The ideal free distribution concept predicts that organisms will distribute themselves between habi-tats in a density-dependent manner so that individuals, on average, achieve the same fitness in each habitat. In ecto-therms, environmental temperature has a strong impact on fitness, but temperature is not depletable and thus not density dependent. Can density-dependent habitat selection occur in ectotherms when habitats differ in thermal qual-ity? We used an observational study of habitat selection by small snakes in field and forest, followed by manipu-lative habitat selection and fitness experiments with com-mon gartersnakes in enclosures in field and forest to test this hypothesis. Snakes were much more abundant in the field, the habitat with superior thermal quality, than in the forest. Gartersnakes in our controlled experiment only used the forest habitat when snake density was highest and when food was more abundant in the forest; habitat selection was largely density independent, although there was weak evidence of density dependence. No female garter-snake gave birth in the forest enclosures, whereas half of the females gave birth in the field enclosures. Growth rates of females were higher in field than in forest enclosures. Overall, our data indicate that temperature appears to be the most important factor driving the habitat selection of gartersnakes, likely because temperature was more limiting than food in our study system. Snakes, or at least temper-ate snakes, may naturally exist at population densities low enough that they do not exhibit density-dependent habitat selection.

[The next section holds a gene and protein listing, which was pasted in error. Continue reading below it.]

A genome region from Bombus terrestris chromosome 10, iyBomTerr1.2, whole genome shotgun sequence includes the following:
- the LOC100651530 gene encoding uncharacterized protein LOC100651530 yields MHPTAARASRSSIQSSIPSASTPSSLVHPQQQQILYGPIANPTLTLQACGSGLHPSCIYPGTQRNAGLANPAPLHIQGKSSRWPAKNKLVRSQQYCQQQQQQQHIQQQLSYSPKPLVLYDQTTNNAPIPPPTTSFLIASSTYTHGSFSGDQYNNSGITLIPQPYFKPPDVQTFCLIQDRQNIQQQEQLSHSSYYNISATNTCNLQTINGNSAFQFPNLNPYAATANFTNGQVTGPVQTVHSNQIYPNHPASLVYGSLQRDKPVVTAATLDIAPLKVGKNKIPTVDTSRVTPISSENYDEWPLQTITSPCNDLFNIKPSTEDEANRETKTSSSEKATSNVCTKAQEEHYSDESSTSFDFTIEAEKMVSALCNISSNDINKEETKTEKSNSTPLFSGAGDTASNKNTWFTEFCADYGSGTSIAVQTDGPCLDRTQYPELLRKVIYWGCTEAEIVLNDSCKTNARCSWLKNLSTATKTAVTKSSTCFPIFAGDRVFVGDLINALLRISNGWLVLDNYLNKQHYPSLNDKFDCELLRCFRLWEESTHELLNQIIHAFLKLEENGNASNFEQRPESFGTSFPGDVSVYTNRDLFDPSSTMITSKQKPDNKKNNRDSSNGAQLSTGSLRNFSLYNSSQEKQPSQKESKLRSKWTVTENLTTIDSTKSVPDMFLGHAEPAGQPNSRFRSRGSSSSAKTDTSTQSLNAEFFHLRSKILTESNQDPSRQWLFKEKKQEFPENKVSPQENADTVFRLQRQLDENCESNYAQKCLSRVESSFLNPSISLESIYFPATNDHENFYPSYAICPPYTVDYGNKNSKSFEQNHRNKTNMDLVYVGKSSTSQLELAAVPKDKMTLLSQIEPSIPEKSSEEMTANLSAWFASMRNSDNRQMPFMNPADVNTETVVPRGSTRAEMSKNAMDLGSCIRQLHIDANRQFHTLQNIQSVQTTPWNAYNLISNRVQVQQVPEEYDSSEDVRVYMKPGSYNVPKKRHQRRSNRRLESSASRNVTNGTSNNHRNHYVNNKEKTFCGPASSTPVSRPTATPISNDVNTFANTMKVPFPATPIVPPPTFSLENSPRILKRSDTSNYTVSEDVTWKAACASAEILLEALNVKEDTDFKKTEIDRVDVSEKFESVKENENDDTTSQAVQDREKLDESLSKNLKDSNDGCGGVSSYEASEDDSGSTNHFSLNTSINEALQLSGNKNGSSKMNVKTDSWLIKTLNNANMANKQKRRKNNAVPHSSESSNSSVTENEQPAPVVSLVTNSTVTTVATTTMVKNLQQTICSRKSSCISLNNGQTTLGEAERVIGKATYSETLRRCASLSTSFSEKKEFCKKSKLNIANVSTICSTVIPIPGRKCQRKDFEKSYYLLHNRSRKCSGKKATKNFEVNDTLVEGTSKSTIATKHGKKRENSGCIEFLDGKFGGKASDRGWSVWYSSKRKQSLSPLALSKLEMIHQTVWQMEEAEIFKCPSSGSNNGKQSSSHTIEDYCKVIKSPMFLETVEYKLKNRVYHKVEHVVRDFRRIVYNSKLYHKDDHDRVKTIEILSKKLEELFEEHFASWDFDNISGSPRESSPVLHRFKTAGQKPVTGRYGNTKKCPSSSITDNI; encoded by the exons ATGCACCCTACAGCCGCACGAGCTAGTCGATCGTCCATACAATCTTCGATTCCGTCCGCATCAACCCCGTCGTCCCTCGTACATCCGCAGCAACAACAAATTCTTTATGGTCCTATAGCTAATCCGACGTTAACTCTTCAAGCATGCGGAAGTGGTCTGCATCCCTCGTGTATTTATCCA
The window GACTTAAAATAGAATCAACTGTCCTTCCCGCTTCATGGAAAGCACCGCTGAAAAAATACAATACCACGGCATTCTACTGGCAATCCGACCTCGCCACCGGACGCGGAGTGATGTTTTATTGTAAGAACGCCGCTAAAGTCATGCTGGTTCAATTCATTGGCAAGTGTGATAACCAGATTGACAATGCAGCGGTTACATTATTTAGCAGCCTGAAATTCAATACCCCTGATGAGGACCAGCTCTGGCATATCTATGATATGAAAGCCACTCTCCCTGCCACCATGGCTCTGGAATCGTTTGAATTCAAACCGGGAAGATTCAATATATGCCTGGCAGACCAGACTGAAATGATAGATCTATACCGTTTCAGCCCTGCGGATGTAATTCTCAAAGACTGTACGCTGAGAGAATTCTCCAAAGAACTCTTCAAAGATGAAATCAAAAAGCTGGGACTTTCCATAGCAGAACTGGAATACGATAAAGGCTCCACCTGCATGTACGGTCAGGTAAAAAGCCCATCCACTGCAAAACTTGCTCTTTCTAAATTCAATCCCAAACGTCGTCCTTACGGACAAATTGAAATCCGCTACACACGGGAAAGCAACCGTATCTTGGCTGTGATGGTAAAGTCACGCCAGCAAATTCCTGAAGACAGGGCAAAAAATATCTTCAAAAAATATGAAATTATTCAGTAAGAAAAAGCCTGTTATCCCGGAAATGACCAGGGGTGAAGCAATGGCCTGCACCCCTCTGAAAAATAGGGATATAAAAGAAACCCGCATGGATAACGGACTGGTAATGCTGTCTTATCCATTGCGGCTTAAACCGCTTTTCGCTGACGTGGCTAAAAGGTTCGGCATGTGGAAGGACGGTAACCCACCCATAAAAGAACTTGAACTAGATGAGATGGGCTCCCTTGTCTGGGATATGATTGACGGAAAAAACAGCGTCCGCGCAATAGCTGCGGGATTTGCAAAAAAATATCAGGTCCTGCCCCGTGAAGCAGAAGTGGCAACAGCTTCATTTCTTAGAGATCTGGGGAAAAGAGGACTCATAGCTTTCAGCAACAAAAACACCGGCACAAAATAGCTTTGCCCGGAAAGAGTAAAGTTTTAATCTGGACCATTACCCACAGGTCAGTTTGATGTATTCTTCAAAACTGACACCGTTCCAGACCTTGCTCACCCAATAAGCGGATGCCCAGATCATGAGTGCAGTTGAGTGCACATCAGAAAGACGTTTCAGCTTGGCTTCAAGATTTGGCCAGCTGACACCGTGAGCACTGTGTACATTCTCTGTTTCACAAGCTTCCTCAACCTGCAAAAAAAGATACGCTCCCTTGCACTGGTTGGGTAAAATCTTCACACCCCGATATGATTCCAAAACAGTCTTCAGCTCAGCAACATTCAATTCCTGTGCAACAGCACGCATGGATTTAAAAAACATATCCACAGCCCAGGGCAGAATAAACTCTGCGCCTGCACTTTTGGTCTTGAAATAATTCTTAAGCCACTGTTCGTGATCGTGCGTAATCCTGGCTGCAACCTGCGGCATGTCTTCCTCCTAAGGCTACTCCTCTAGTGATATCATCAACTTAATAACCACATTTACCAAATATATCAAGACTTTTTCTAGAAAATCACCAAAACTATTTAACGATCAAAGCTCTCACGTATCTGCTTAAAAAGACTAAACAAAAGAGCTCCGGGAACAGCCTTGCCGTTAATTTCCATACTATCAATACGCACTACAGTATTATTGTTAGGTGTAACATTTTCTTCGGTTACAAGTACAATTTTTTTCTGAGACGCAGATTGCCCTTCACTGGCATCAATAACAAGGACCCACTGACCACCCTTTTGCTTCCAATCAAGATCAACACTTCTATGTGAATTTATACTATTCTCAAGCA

We conducted an observational study of snake habitat selection at Queen’s University Biological Station (QUBS; 44°33′N, 76°21′W) in eastern Ontario, Canada. Although QUBS is home to nine species of snakes, we only obtained sufficient capture data for common gartersnakes (Thamno-phis sirtalis), Dekay’s brownsnakes (Storeria dekayi), and red-bellied snakes (Storeria occipitomaculata). All three species have relatively generalized diets, but T. sirtalis eats invertebrates and small amphibians, whereas S. dekayi and S. occipitomaculata only eat invertebrates.We set up five 50 × 100-m study plots that each encom-passed 50 % field and 50 % forest. All of the fields were cut once per year and were thereby maintained as a mixed grass and forb community. Forests were mixed hardwood, mainly sugar maple (Acer saccharum), ironwood (Ostrya virginiana), and American beech (Fagus grandifolia). We placed sixteen 60 × 60-cm plywood cover boards on each grid (4 rows of 4 boards spaced every 25 m) to act as snake refuges (Halliday and Blouin-Demers 2015), with half of the boards placed in the field and half placed in the forest. We surveyed field and forest habitats twice a day (0900 and 1400 hours) for 3 days every 2 weeks from 5 May 2013 to 16 July 2013. These 3-day periods represent one sam-pling period, for a total of six sampling periods throughout the study. During each survey, we walked across the plots at a constant pace and checked under every cover board. We hand-captured each snake that we encountered and gave each individual a unique mark by branding its ven-tral scales using a medical cautery unit (Bovie Aaron Low-Temp Reusable Cautery Unit, Bovie Medical Corp. Clear-water, FL; technique and rationale for branding described in Winne et al. 2006). We then released each individual at its point of capture.